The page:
Gran Canaria’s 236-kilometre-long shoreline means that the sea is a constant presence. In these latitudes, the Atlantic has an intense blue and a singular wave formation, owing to the Canary Islands’ narrow coastal shelf. As a result of this, the action of the sea has sculpted the Canary coast, carving out sheer cliffs of awesome height and beauty.
The Andén Verde cliffs, on the north-west coast, afford some of the most spectacular examples of this combination of marine erosion and tectonic plate building. Running the length of this area, a “must” for those who are not prone to fear of heights, is a corniche road which, from the town of Agaete, climbs and winds along the cliff face, until finally descending to the beach of San Nicolás, a village over 30 kilometres away.
Along with its steeply rising shoreline, Gran Canaria can boast a great quantity of beaches of all types. In fact, due to the island’s geological variety, a series of different beaches account for some 50 kilometres of seaboard. This must undoubtedly be one of Gran Canaria’s most attractive facets: while enjoying sea and sun at any of its seventy beaches, one can simultaneously delight in the island’s exotic and varied scenery.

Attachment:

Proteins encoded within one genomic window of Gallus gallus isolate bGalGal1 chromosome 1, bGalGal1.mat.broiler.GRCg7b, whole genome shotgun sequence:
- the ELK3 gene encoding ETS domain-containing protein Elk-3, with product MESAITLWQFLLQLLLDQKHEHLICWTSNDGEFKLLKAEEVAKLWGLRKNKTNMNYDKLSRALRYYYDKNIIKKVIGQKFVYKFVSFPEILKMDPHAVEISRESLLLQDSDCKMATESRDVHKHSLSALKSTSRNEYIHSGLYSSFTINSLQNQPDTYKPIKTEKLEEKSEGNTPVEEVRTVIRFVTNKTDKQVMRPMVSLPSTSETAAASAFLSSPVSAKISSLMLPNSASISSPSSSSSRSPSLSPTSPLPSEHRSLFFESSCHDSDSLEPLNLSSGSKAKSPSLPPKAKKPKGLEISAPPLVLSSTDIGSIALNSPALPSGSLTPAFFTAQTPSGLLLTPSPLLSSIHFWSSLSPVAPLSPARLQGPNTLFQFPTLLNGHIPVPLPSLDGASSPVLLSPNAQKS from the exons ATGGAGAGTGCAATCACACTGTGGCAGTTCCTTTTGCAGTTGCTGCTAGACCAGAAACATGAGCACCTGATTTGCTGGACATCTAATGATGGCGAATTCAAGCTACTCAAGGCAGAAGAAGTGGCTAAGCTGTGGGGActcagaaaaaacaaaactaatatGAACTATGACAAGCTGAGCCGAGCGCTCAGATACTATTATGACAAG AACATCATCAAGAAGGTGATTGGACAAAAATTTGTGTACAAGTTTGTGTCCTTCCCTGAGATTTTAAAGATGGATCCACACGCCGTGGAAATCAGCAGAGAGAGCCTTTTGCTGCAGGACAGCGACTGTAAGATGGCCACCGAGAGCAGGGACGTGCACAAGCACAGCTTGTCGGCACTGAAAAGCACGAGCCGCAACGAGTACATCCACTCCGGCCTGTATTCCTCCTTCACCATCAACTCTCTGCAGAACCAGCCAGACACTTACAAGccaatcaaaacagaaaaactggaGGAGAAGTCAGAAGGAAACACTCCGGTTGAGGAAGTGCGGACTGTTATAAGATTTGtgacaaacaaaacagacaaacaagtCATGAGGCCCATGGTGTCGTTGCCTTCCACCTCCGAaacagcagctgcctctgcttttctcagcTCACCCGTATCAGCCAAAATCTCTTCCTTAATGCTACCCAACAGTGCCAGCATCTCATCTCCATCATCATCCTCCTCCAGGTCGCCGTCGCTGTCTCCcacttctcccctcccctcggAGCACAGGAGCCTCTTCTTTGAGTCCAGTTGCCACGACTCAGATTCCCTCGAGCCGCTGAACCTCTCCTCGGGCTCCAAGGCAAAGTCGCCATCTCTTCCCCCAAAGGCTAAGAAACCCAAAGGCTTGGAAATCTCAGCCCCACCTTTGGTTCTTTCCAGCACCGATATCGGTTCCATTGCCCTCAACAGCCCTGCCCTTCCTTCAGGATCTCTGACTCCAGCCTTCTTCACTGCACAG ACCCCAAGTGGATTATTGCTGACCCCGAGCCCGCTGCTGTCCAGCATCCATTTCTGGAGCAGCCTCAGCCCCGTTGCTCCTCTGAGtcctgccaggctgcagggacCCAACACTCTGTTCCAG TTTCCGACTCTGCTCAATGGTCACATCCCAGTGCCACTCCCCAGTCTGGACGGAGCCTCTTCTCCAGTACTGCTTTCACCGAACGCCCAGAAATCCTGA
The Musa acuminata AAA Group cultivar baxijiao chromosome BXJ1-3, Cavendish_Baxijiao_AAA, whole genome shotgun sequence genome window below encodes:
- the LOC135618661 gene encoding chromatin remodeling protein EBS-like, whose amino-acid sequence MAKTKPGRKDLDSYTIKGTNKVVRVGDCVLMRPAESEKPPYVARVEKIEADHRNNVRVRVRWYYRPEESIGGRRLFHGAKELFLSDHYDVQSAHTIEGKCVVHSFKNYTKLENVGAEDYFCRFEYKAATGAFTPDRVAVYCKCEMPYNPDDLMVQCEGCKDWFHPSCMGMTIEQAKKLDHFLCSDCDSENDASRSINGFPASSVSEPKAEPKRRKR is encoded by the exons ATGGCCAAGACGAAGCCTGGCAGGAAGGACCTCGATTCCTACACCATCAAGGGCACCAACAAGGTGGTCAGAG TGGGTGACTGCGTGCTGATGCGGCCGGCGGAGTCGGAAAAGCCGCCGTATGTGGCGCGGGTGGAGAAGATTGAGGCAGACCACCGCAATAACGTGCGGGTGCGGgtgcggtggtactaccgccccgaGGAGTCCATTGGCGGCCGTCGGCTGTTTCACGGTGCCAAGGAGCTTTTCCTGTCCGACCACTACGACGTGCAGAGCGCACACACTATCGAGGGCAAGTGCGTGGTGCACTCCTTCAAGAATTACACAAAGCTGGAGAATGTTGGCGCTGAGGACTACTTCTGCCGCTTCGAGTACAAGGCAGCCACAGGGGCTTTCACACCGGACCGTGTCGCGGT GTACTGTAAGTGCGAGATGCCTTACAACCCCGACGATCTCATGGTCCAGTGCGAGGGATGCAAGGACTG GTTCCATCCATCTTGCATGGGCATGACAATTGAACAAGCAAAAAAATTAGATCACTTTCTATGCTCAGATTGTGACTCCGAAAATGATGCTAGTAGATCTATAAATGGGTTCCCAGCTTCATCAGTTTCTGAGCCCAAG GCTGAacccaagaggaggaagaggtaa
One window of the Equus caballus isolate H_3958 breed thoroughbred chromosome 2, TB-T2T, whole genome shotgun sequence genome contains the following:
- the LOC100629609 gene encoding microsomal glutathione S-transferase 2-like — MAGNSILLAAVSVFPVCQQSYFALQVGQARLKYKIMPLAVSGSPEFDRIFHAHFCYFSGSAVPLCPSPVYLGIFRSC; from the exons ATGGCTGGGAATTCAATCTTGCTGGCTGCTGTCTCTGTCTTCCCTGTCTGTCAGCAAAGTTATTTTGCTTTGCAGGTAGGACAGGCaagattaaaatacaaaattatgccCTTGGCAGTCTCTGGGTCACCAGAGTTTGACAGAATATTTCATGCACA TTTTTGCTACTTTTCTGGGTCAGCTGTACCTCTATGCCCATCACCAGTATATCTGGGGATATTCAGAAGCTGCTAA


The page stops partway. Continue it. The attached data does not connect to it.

Some beaches, such as the Playa del Inglés (literally, English Beach) and Maspalomas Beach, with its 250 hectares of shifting dunes and palm tree oasis, are internationally known for their unrivalled beauty.
While the latter are undeniably the most attractive beach areas on the island, throughout the entire length of the Gran Canaria coast there are many more where one can laze in the sun. Of these, four have been singled out for special mention: these are the resorts of San Agustín, Puerto Rico, Mogán and Las Canteras. Like Playa del Inglés and Maspalomas, all are equipped with a wide range of accommodation, restaurants and attractions of every kind.